The tragedy occurred amid mounting calls for more floodgates that can be operated remotely, due to the danger of going to the coast to close gates immediately after an earthquake.

Given the large number of casualties, officials said the government will investigate the situation at the time of the tsunami and consider revising the rules for floodgate operations.

There are about 1,450 floodgates in Iwate, Miyagi and Fukushima prefectures, including some to prevent the inflow of seawater into rivers and seawall gates to allow people to pass through.

According to the Fire and Disaster Management Agency of the Internal Affairs and Communications Ministry, 119 volunteer firefighters died or went missing in the March 11 disaster in Iwate Prefecture, 107 in Miyagi Prefecture and 27 in Fukushima Prefecture.
Of these, 59 and 13 were in charge of closing gates in Iwate and Miyagi prefectures, respectively, according to a Yomiuri Shimbun survey of the municipalities and firefighting agencies concerned.

Volunteer firefighters are classified as irregular local government officials, and many have regular jobs. Their average annual allowance was 25,475 yen in 2008.
Their allowance per mission amounted to 3,356 yen for the same year. If voluntary firefighters die in the line of duty, the Mutual Aid Fund for Official Casualties and Retirement of Volunteer Firefighters pays benefits to their bereaved families.

There were slightly more than 880,000 volunteer firefighters in 2010, a drop of 67,000 from 2000.

In six municipalities in Fukushima Prefecture where volunteer firefighters were killed, the closing of gates was entrusted to private companies and citizen groups. A local resident of Namiemachi in the prefecture died after he went out to close a floodgate.

According to the municipalities concerned and the Fire and Disaster Management Agency, volunteer firefighters were also swept away while guiding the evacuation of residents or while in transit after finishing gate-closing operations.
More firefighters were lost at these times than while closing gates, the agency said.

Of about 600 floodgates and seawall gates under the administration of the Iwate prefectural government, 33 can be remotely operated. However, in some cases, volunteer firefighters rushed to manually close gates because remote controls had been rendered inoperable due to earthquake-triggered power outages.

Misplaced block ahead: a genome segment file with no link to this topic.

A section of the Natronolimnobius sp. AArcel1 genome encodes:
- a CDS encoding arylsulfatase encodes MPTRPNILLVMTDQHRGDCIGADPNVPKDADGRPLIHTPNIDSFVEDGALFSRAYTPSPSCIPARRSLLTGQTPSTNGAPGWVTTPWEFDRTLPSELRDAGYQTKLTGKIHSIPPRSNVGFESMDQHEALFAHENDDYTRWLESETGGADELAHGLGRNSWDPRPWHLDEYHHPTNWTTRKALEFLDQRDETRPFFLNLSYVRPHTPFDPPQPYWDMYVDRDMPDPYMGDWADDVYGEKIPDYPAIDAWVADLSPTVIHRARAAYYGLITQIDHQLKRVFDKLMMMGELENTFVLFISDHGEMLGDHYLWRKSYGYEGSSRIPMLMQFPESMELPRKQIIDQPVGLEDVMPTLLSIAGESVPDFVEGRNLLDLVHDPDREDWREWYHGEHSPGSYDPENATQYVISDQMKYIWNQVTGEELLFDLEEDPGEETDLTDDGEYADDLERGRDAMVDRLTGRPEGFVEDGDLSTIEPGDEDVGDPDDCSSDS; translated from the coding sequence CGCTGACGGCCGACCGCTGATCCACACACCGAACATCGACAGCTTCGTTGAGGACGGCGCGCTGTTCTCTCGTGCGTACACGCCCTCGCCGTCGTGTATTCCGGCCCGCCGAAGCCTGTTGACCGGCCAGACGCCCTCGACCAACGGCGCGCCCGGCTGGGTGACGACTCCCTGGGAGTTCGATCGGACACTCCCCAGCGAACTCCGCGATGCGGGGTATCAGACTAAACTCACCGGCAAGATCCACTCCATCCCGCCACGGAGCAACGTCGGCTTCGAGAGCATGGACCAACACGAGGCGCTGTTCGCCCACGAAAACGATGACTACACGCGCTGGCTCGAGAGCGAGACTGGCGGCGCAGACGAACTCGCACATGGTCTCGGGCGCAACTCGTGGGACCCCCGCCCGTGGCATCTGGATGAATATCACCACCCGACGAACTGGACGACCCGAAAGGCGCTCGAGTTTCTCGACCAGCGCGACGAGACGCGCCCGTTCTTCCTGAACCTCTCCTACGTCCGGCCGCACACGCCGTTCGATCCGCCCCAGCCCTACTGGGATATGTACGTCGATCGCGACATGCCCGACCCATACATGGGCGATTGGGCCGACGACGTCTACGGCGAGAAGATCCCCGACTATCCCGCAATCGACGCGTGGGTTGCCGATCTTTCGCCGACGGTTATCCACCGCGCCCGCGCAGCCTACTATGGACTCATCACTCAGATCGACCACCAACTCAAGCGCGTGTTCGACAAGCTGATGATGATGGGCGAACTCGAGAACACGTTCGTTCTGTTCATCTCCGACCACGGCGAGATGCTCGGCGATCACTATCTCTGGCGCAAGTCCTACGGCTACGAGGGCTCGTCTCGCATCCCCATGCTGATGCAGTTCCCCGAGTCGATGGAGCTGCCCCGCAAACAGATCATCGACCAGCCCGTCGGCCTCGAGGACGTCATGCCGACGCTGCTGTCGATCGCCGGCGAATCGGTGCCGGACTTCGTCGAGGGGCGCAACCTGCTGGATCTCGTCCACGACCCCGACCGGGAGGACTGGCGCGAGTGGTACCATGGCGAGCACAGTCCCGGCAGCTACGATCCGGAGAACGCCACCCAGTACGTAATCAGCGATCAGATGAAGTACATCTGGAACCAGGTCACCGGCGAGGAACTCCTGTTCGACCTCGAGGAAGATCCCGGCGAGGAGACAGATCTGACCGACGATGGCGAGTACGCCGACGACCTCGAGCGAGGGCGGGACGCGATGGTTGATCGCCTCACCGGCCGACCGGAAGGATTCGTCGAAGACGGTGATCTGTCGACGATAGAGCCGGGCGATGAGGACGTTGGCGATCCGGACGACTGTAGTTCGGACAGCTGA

"Some volunteer firefighters may not have been able to close the seawall gates immediately because many people passed through the gates to fetch things left behind in their boats," an official of the Iwate prefectural government said.

In Ishinomaki, Miyagi Prefecture, four volunteer firefighters trying to close gates fled from the oncoming tsunami, but three died or went missing.

According to the Land, Infrastructure, Transport and Tourism Ministry, there were 25,463 floodgates and seawall gates at least two meters wide at seaports and elsewhere across the country as of March last year. Of these, just 742 units, or about 3 percent, could be remotely controlled, the ministry said.

The ministry will ask each prefecture to increase the number of remotely controlled floodgates and seawall gates while inspecting how the gates have been used and administered. Based on its findings, the ministry will decide on the order in which gates should be closed after an earthquake, and study a plan to keep shut at ordinary times gates that do not need to remain open.

Another factor that increased the death toll among volunteer firefighters was the fact that many did not possess wireless equipment, the Fire and Disaster Management Agency said. As a result, they could not obtain frequent updates on the heights of tsunami, it said.

The agency plans to establish a reassessment panel to study countermeasures, an official said.
"We'll consider the necessity of closing floodgates when we're in danger [from the onslaught of tsunami]."


Source 1, Source 2

Ok, for those who tl; dr,  these volunteer firefighters risked their life to close the floodgates to lessen the damage from the tsunami. Some worked, some didn't. Further reading here and here